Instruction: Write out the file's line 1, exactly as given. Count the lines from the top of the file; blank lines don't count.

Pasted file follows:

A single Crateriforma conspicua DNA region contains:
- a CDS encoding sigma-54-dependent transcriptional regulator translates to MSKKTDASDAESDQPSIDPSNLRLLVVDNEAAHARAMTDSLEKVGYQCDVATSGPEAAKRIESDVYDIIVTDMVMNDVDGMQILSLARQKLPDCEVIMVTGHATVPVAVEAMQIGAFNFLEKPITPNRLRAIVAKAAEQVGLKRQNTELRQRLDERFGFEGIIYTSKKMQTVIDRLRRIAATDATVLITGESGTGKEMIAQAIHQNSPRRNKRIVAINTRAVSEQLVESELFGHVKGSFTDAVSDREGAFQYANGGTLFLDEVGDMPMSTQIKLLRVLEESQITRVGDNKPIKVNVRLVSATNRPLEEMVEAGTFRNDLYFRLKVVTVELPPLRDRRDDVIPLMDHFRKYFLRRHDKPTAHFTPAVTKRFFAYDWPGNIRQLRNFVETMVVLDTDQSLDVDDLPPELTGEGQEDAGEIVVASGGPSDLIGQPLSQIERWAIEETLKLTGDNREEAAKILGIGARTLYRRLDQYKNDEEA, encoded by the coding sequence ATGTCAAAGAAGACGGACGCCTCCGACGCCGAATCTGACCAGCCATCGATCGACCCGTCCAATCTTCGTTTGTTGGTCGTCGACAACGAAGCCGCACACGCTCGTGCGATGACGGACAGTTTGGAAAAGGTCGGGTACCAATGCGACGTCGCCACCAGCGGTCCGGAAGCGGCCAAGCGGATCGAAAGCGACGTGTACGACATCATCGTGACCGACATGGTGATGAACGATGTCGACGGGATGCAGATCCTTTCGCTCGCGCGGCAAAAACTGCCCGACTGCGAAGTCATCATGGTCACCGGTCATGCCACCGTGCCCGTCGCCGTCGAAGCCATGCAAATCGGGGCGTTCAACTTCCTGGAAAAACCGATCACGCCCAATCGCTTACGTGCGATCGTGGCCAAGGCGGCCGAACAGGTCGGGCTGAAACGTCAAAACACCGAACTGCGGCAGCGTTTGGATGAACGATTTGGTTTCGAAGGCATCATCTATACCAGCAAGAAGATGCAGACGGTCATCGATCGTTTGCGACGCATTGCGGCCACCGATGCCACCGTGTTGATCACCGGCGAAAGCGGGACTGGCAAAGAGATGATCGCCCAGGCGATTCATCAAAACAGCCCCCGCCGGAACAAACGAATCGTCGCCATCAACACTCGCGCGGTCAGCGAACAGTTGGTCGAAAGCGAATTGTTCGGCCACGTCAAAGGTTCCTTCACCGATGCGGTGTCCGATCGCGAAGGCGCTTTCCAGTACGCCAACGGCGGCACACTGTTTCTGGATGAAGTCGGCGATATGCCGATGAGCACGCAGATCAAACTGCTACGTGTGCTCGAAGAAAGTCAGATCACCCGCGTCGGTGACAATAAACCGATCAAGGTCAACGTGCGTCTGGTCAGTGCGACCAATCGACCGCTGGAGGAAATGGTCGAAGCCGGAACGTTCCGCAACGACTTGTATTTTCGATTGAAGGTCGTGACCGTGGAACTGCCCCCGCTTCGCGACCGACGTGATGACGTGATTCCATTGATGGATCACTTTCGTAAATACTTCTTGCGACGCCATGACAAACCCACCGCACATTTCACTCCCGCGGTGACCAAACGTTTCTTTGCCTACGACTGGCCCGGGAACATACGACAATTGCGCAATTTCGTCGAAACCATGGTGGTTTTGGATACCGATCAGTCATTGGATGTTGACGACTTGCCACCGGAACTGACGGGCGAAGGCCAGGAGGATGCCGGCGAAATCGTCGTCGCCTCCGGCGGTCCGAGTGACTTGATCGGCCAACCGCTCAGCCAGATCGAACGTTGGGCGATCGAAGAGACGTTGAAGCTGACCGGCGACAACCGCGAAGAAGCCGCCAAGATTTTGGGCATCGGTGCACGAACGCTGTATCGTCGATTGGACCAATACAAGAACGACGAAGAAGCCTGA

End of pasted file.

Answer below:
A single Crateriforma conspicua DNA region contains: